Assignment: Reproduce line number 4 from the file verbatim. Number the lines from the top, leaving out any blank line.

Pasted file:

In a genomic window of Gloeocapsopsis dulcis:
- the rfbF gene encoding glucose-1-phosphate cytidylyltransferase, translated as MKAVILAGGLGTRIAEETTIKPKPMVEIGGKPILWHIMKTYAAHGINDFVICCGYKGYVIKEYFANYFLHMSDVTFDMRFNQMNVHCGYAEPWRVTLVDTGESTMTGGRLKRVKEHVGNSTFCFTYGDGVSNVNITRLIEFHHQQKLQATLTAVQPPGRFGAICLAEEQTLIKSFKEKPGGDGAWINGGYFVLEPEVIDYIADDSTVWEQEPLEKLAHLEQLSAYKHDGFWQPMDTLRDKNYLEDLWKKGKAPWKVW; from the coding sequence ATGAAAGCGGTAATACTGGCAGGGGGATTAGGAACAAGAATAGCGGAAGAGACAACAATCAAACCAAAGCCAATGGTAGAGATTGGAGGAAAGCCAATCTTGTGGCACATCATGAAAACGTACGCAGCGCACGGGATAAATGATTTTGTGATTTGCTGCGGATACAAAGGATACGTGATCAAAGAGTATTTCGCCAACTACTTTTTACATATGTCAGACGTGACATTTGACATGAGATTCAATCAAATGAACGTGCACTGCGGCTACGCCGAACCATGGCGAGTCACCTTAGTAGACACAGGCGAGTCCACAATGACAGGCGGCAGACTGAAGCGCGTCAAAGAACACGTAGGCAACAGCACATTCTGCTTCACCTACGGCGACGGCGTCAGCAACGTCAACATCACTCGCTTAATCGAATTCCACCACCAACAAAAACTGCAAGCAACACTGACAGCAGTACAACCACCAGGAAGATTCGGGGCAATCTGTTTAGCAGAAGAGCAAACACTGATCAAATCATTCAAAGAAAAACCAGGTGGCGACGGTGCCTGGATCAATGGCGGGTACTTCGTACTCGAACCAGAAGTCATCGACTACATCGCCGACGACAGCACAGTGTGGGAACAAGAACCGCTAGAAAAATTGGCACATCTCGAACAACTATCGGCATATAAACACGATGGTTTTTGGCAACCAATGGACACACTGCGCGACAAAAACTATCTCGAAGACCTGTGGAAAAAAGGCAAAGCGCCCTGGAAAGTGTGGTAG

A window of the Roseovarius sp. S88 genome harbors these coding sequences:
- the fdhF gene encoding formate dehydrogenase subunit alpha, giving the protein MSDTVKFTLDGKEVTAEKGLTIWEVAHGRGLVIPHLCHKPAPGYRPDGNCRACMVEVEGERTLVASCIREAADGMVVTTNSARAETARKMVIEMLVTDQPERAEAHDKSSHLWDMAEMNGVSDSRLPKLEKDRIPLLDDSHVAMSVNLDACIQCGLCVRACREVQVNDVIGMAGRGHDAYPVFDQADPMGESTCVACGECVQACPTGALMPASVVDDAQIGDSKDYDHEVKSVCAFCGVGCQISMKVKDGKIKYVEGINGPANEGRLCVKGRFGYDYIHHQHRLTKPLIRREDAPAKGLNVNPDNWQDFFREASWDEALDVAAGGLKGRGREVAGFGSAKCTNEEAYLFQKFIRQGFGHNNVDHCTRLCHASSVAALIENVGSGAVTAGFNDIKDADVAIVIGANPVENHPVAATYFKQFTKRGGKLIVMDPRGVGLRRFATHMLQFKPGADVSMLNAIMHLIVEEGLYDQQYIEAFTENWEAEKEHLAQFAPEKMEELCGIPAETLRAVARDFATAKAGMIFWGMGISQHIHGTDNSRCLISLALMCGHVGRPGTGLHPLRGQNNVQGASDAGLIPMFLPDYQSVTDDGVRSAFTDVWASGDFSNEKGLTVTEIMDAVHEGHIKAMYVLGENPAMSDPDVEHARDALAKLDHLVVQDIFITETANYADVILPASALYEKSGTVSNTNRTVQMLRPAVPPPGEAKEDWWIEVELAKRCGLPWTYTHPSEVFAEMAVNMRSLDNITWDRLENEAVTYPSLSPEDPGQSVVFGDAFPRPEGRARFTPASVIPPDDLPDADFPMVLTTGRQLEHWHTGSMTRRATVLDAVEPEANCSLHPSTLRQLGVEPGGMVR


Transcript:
- the fdhF gene encoding formate dehydrogenase subunit alpha, giving the protein MSDTVKFTLDGKEVTAEKGLTIWEVAHGRGLVIPHLCHKPAPGYRPDGNCRACMVEVEGERTLVASCIREAADGMVVTTNSARAETARKMVIEMLVTDQPERAEAHDKSSHLWDMAEMNGVSDSRLPKLEKDRIPLLDDSHVAMSVNLDACIQCGLCVRACREVQVNDVIGMAGRGHDAYPVFDQADPMGESTCVACGECVQACPTGALMPASVVDDAQIGDSKDYDHEVKSVCAFCGVGCQISMKVKDGKIKYVEGINGPANEGRLCVKGRFGYDYIHHQHRLTKPLIRREDAPAKGLNVNPDNWQDFFREASWDEALDVAAGGLKGRGREVAGFGSAKCTNEEAYLFQKFIRQGFGHNNVDHCTRLCHASSVAALIENVGSGAVTAGFNDIKDADVAIVIGANPVENHPVAATYFKQFTKRGGKLIVMDPRGVGLRRFATHMLQFKPGADVSMLNAIMHLIVEEGLYDQQYIEAFTENWEAEKEHLAQFAPEKMEELCGIPAETLRAVARDFATAKAGMIFWGMGISQHIHGTDNSRCLISLALMCGHVGRPGTGLHPLRGQNNVQGASDAGLIPMFLPDYQSVTDDGVRSAFTDVWASGDFSNEKGLTVTEIMDAVHEGHIKAMYVLGENPAMSDPDVEHARDALAKLDHLVVQDIFITETANYADVILPASALYEKSGTVSNTNRTVQMLRPAVPPPGEAKEDWWIEVELAKRCGLPWTYTHPSEVFAEMAVNMRSLDNITWDRLENEAVTYPSLSPEDPGQSVVFGDAFPRPEGRARFTPASVIPPDDLPDADFPMVLTTGRQLEHWHTGSMTRRATVLDAVEPEANCSLHPSTLRQLGVEPGGMVR